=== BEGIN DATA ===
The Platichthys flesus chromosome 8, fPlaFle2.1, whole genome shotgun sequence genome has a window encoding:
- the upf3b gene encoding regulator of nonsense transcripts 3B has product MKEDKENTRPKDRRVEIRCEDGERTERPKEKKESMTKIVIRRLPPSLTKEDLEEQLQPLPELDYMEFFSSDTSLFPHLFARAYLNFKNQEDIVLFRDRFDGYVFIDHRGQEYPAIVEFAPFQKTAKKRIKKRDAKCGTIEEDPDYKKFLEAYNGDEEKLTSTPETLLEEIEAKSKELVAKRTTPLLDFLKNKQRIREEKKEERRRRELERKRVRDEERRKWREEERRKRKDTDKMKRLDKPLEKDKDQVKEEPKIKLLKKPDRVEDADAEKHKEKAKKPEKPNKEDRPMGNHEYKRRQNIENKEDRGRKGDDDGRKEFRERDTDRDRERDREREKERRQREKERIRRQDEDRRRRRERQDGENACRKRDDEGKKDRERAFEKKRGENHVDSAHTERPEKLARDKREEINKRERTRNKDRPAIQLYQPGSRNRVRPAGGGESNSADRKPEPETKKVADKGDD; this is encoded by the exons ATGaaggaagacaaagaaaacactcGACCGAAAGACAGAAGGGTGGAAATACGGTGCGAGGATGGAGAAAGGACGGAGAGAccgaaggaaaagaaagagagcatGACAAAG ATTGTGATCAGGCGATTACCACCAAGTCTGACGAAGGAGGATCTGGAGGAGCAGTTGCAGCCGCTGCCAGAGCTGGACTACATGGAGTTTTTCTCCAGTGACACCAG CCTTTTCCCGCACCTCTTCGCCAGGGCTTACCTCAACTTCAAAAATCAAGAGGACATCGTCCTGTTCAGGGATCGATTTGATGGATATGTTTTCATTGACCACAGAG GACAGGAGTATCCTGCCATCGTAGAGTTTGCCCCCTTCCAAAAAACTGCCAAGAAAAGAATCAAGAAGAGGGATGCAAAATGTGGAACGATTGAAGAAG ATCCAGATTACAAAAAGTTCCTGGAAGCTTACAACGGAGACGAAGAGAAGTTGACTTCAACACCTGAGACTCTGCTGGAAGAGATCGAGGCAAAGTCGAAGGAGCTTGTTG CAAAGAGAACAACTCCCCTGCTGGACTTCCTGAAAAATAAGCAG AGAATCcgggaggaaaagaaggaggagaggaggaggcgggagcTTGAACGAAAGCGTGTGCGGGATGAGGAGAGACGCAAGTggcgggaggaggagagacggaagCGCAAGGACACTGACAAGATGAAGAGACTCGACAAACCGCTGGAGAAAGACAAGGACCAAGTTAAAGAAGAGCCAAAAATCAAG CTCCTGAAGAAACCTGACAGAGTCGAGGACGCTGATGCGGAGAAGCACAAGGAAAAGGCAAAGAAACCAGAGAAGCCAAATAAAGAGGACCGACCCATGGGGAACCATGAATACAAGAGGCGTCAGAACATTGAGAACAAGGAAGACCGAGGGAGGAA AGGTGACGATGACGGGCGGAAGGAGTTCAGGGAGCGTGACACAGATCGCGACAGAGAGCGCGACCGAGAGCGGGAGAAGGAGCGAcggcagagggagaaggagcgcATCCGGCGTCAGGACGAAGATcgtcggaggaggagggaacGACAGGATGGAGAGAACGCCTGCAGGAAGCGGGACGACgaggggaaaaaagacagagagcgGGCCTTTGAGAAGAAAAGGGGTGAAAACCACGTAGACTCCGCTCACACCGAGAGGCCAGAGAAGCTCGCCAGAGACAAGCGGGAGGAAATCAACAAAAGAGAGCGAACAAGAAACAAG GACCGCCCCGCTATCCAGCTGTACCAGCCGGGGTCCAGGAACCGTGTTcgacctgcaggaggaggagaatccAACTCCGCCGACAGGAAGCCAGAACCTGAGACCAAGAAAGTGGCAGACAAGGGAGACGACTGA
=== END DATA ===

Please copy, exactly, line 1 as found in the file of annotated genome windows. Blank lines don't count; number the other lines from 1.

The Platichthys flesus chromosome 8, fPlaFle2.1, whole genome shotgun sequence genome has a window encoding: